On what he thinks about the changes the NFL is implementing to take better care of players when it comes to concussions:"Obviously, it's a great thing. Think back to all the times we saw stars. Probably anybody here who played sports and you saw stars, that probably was a concussion, I guess. And you just kind of went through it, and maybe it's got some long-term ramifications. So, I think the league and the Players Association have done a great job of working together on this and trying to do what's in the best interest of the player. The player's safety should be number one."
On how difficult it will be to match up with Lions WR Calvin Johnson:"Calvin Johnson, it's a matchup nightmare. He's as good as anybody in the league. We played him two years ago up in Philadelphia. He's tall, he's fast, he's got great hands, and he's very tough. He goes up and catches passes. He's not afraid to catch the ball over the middle. He's just a tremendous player."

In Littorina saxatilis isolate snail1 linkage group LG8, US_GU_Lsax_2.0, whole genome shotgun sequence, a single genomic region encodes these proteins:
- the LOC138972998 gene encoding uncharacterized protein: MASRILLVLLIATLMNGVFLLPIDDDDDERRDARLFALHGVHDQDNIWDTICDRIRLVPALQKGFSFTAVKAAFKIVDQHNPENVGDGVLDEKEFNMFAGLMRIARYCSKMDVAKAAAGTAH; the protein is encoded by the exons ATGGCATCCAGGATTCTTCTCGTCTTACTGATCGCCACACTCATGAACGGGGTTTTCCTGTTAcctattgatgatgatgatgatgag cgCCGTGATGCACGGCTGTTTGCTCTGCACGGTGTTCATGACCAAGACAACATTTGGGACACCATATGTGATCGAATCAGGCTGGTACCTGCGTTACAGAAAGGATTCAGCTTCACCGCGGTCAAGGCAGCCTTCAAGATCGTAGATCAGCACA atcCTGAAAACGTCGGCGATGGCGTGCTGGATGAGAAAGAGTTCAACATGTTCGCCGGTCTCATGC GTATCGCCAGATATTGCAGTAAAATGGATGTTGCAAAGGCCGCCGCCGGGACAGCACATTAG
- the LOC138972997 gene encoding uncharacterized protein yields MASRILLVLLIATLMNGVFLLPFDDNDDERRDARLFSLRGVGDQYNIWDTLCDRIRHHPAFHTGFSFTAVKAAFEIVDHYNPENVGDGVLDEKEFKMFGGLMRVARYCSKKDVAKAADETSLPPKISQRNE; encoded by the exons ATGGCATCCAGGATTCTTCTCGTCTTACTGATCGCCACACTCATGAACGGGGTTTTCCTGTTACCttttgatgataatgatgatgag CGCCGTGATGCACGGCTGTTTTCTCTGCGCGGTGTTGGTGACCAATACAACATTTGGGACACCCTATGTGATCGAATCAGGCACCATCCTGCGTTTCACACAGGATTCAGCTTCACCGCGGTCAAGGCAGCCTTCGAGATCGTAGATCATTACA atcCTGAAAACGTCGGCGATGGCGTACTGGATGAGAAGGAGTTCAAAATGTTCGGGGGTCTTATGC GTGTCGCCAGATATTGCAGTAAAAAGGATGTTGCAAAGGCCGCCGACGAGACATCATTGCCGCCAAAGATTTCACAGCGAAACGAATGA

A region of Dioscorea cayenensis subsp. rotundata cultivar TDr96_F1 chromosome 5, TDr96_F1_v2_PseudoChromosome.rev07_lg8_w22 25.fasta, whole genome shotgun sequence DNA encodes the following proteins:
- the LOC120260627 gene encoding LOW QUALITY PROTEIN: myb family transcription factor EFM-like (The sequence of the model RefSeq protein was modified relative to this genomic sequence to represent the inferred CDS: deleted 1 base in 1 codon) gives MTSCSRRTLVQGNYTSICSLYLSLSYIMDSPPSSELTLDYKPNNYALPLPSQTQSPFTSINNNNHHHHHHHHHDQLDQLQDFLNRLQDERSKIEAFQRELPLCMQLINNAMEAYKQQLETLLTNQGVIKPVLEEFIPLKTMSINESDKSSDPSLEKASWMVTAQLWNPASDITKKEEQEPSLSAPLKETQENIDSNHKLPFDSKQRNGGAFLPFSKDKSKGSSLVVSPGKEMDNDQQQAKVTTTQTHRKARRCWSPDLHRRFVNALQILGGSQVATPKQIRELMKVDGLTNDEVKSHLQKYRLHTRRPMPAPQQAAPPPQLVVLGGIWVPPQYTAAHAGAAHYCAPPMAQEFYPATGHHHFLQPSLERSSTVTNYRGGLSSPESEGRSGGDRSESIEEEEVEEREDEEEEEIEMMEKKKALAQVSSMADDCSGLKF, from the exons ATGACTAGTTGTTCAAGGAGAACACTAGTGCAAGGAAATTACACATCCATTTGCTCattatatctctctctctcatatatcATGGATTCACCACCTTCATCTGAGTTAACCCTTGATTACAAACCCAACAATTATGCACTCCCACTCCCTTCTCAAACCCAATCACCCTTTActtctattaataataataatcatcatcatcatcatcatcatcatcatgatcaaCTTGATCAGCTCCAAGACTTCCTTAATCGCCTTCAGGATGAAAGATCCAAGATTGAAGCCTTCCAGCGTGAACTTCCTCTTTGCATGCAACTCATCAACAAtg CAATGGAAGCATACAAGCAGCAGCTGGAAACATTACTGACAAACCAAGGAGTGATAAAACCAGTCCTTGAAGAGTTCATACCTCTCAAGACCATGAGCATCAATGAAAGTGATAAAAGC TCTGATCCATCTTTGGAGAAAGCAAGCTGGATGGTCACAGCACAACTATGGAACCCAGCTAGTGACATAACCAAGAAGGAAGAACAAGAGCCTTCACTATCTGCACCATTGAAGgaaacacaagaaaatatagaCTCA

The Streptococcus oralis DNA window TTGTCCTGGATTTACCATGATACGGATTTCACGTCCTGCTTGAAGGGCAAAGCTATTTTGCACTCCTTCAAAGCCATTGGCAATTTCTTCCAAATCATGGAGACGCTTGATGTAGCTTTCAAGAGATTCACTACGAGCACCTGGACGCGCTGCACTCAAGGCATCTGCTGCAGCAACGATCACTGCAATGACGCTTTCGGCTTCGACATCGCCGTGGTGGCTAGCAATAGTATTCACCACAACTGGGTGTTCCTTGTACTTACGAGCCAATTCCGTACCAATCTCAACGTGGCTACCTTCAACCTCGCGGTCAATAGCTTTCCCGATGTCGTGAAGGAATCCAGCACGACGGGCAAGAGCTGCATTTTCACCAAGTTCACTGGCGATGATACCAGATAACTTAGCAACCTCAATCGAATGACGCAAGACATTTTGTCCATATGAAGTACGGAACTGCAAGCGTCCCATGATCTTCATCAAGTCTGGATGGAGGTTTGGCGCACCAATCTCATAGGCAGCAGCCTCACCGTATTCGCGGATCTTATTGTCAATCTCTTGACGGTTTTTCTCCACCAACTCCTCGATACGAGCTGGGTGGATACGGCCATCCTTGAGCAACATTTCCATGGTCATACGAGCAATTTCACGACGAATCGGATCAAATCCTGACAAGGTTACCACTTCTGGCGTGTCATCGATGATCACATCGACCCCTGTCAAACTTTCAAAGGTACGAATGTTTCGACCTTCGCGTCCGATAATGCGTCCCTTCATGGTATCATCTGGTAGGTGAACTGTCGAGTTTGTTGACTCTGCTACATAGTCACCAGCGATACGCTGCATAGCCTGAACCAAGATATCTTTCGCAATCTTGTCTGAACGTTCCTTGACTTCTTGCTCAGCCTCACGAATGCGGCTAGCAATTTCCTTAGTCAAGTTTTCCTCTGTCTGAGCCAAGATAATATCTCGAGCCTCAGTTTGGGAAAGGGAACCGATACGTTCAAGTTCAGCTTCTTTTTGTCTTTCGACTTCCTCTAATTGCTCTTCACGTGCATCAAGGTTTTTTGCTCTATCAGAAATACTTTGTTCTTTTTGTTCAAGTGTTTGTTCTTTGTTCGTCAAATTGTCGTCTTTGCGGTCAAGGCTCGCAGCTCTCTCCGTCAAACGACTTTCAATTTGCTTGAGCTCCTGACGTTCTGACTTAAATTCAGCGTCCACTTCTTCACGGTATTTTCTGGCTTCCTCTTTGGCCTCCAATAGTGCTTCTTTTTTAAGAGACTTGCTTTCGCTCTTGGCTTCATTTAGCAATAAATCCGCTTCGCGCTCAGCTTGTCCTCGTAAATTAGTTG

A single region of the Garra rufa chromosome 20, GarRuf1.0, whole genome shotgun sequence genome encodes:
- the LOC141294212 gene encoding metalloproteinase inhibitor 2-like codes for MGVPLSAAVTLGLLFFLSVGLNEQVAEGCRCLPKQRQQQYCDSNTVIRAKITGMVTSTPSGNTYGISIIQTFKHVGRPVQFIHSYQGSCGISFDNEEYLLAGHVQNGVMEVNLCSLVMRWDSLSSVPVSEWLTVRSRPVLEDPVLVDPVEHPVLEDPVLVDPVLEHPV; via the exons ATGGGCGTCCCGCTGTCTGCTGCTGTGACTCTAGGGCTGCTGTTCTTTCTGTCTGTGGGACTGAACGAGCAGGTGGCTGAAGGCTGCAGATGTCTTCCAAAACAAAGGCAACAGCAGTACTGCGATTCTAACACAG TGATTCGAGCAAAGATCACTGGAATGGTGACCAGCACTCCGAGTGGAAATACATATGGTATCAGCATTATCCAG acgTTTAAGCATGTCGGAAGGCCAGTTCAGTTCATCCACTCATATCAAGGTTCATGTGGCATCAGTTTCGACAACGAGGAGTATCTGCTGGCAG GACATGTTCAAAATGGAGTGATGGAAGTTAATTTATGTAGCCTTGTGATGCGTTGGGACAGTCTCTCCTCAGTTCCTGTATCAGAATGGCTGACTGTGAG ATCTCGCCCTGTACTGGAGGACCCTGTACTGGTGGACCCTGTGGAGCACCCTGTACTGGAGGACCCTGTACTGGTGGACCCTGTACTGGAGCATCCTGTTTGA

On his opinion of the offensive line's performance on Monday night:"At times it was good, at times it wasn't. I think they'll tell you they're not happy about it. I was impressed with their defense. I was hopeful… We thought we had a chance to maybe block their front a little better in the run game, and it didn't happen. But then when you go back and you watch the tape and we were moving the ball – especially early in the game – we had a chance to take the ball down twice and score early. We're going right down the field, and then we turn it over on a fumble and we come back after a play and we turn it over on a flea flicker and an ill-advised throw. So, that's what it boiled down to. Play to play, we were going against a really good defense and we were trading blows in there. But, the turnovers just were the deciding factor for us not doing well offensively."